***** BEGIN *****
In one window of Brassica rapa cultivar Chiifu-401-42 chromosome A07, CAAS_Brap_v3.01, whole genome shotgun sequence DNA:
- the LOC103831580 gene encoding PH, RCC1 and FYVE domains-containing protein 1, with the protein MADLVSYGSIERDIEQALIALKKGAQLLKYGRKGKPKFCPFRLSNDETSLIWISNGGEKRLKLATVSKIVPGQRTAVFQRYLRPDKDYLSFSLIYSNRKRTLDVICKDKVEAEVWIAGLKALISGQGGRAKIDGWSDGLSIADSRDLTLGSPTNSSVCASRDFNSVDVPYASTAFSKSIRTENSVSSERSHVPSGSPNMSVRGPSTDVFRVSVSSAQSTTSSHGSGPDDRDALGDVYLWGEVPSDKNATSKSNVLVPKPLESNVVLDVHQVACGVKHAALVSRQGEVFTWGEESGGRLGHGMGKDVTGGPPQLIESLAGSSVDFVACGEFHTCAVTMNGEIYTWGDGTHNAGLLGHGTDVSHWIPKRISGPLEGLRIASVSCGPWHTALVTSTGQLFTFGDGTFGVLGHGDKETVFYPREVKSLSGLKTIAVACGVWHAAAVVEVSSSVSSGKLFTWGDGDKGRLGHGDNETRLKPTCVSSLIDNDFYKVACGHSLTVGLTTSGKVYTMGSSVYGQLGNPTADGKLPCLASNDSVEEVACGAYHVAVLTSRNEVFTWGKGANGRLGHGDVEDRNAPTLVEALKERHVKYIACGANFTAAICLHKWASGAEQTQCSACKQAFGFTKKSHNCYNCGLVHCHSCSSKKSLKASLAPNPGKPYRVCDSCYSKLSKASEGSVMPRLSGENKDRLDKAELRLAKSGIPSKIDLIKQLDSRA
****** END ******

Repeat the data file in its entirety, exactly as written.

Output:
In one window of Brassica rapa cultivar Chiifu-401-42 chromosome A07, CAAS_Brap_v3.01, whole genome shotgun sequence DNA:
- the LOC103831580 gene encoding PH, RCC1 and FYVE domains-containing protein 1, with the protein MADLVSYGSIERDIEQALIALKKGAQLLKYGRKGKPKFCPFRLSNDETSLIWISNGGEKRLKLATVSKIVPGQRTAVFQRYLRPDKDYLSFSLIYSNRKRTLDVICKDKVEAEVWIAGLKALISGQGGRAKIDGWSDGLSIADSRDLTLGSPTNSSVCASRDFNSVDVPYASTAFSKSIRTENSVSSERSHVPSGSPNMSVRGPSTDVFRVSVSSAQSTTSSHGSGPDDRDALGDVYLWGEVPSDKNATSKSNVLVPKPLESNVVLDVHQVACGVKHAALVSRQGEVFTWGEESGGRLGHGMGKDVTGGPPQLIESLAGSSVDFVACGEFHTCAVTMNGEIYTWGDGTHNAGLLGHGTDVSHWIPKRISGPLEGLRIASVSCGPWHTALVTSTGQLFTFGDGTFGVLGHGDKETVFYPREVKSLSGLKTIAVACGVWHAAAVVEVSSSVSSGKLFTWGDGDKGRLGHGDNETRLKPTCVSSLIDNDFYKVACGHSLTVGLTTSGKVYTMGSSVYGQLGNPTADGKLPCLASNDSVEEVACGAYHVAVLTSRNEVFTWGKGANGRLGHGDVEDRNAPTLVEALKERHVKYIACGANFTAAICLHKWASGAEQTQCSACKQAFGFTKKSHNCYNCGLVHCHSCSSKKSLKASLAPNPGKPYRVCDSCYSKLSKASEGSVMPRLSGENKDRLDKAELRLAKSGIPSKIDLIKQLDSRA